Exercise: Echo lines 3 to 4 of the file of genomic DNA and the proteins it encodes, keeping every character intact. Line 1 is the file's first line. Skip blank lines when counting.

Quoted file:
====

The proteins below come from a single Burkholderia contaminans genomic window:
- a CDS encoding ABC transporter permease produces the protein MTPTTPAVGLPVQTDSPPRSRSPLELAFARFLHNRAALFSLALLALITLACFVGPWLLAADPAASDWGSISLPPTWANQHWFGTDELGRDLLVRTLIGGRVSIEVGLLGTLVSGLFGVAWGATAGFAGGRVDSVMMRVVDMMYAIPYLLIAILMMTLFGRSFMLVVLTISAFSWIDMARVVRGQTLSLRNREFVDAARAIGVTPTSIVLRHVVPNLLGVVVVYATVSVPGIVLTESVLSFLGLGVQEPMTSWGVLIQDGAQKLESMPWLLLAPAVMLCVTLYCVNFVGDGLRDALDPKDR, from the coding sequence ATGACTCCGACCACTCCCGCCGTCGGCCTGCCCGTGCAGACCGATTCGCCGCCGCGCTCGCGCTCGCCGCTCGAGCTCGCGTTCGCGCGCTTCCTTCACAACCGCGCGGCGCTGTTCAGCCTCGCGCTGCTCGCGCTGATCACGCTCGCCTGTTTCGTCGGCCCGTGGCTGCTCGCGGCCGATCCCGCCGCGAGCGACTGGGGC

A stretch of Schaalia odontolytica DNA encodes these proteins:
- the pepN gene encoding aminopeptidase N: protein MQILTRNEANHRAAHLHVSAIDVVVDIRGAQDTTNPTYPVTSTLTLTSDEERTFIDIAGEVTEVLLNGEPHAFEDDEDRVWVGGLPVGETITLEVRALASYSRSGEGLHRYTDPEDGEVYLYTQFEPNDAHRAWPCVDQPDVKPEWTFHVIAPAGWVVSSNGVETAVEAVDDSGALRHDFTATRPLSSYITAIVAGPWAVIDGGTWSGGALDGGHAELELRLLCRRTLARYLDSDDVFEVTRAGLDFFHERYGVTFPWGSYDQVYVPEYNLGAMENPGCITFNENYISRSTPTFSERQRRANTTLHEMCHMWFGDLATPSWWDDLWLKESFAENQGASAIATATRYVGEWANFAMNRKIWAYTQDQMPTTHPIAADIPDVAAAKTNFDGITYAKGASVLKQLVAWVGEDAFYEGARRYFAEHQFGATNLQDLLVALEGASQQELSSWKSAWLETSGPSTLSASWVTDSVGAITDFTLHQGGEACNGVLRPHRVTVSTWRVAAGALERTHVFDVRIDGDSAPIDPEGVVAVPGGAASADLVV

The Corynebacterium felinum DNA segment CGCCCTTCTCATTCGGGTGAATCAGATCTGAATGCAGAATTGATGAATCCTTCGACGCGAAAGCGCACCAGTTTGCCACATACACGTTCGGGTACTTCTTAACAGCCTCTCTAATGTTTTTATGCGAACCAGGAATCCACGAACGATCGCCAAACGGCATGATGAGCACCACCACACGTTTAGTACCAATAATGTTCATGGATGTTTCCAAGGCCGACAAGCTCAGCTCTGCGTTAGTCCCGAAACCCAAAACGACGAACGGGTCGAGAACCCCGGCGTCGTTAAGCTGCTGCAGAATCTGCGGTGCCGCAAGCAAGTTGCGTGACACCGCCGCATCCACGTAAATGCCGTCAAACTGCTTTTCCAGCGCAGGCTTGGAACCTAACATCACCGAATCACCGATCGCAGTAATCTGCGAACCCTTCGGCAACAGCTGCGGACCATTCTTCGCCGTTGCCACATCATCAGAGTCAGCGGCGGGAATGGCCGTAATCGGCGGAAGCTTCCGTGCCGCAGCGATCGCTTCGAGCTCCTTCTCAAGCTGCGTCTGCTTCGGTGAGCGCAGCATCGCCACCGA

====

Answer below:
A stretch of Schaalia odontolytica DNA encodes these proteins:
- the pepN gene encoding aminopeptidase N: protein MQILTRNEANHRAAHLHVSAIDVVVDIRGAQDTTNPTYPVTSTLTLTSDEERTFIDIAGEVTEVLLNGEPHAFEDDEDRVWVGGLPVGETITLEVRALASYSRSGEGLHRYTDPEDGEVYLYTQFEPNDAHRAWPCVDQPDVKPEWTFHVIAPAGWVVSSNGVETAVEAVDDSGALRHDFTATRPLSSYITAIVAGPWAVIDGGTWSGGALDGGHAELELRLLCRRTLARYLDSDDVFEVTRAGLDFFHERYGVTFPWGSYDQVYVPEYNLGAMENPGCITFNENYISRSTPTFSERQRRANTTLHEMCHMWFGDLATPSWWDDLWLKESFAENQGASAIATATRYVGEWANFAMNRKIWAYTQDQMPTTHPIAADIPDVAAAKTNFDGITYAKGASVLKQLVAWVGEDAFYEGARRYFAEHQFGATNLQDLLVALEGASQQELSSWKSAWLETSGPSTLSASWVTDSVGAITDFTLHQGGEACNGVLRPHRVTVSTWRVAAGALERTHVFDVRIDGDSAPIDPEGVVAVPGGAASADLVV